We spend so much of our teenage years charting out our identities, only to find territories carved out for certain selves and not others.

You can’t choose neutral ground.  So for better or for worse, you find your way through.

table and trash can bandOne of the things that impressed me about the students at the Community Music School of Santa Cruz’s Teen Camp was the way they were accepting of multiple ways of being.

At the talent show, one camper offered a performance entitled “A Presentation of the Ukulele as a Valid Instrument” that started out funny and ended up being one of the most haunting musical performances of the week.  (I congratulated him on it the next day, and he just said, very wisely, well, you know, I practiced a lot…)

ukelele as valid instrumentOne day I heard detailed discussion about which beats to emphasize in a Swedish polska leading into a Game of Thrones reference.  (By the way, “Irish Spring is coming!” with a box of green and white soap? Brilliant.)

There was a student who said this was the only week of the year s/he wasn’t made fun of for liking Celtic music.  (Imagine being “normal” just one week a year.  And then think about how narrow the usual definition of “normal” actually is.)

And then there was a surprisingly detailed lunchtime conversation about plot points from Star Trek in the mid-90s.  (Full disclosure: I may have been sitting at that table.)  (Fuller disclosure: I may have been a very vocal participant in that conversation.)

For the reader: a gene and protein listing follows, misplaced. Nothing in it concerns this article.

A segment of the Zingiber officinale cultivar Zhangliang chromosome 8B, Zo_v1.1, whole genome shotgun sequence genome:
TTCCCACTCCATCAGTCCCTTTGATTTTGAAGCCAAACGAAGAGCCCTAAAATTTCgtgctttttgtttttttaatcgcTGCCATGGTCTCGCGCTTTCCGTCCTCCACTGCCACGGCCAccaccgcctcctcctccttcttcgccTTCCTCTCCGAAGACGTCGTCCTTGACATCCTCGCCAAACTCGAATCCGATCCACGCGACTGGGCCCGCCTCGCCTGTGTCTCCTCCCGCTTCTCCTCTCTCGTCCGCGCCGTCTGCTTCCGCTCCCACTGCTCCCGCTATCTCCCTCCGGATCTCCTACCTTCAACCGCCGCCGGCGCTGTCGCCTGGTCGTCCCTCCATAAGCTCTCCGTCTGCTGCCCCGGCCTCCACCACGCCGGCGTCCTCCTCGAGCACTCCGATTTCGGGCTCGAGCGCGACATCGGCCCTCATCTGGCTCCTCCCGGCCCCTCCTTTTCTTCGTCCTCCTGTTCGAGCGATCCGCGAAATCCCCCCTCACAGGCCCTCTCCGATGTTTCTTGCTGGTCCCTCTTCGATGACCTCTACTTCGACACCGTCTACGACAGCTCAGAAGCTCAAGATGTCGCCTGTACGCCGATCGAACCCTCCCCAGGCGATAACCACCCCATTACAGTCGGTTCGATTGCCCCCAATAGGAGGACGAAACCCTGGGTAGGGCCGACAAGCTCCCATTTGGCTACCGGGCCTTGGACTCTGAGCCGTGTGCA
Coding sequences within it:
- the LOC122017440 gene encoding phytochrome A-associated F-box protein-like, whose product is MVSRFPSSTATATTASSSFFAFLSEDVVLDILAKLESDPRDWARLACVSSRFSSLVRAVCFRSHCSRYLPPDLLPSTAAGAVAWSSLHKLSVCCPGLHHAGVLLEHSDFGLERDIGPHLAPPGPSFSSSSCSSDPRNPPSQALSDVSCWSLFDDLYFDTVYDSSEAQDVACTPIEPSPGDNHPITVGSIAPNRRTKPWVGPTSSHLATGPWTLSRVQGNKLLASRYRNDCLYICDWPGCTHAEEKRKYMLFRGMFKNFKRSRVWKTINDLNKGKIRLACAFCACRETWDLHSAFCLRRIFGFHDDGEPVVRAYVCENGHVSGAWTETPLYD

In short, there were a lot of quirky kids at this camp.  They (we) were right next to students who I am 100% positive are the very popular ones back in regular life.  The only difference between this and high school was that everyone seemed to be, you know, getting along.  And even appreciating each other.

applauseIt turns out neutral ground is overrated.

What shared interests do is open up a common ground.  And an exceptional time and place – like camp – offers us the further possibility of a liminal space.

Who knows what ripples will extend out from the week we shared together?  What might this week mean ten years from now?

As it turns out, the week we were living in cabins in California, a pilgrimage of sorts was happening to the seemingly unlikely location of Kirksville, Missouri.  Alumni of the band programs at Truman State University gathered on their director’s front lawn to play a surprise concert in honor of his retirement.

Some of them crossed multiple state lines to do so.  They took off work.  They arranged it months in advance.

All to be able to wake their leader up with a heartfelt rendition of a school song that they probably hadn’t played for years – but which had kept on reverberating all the same.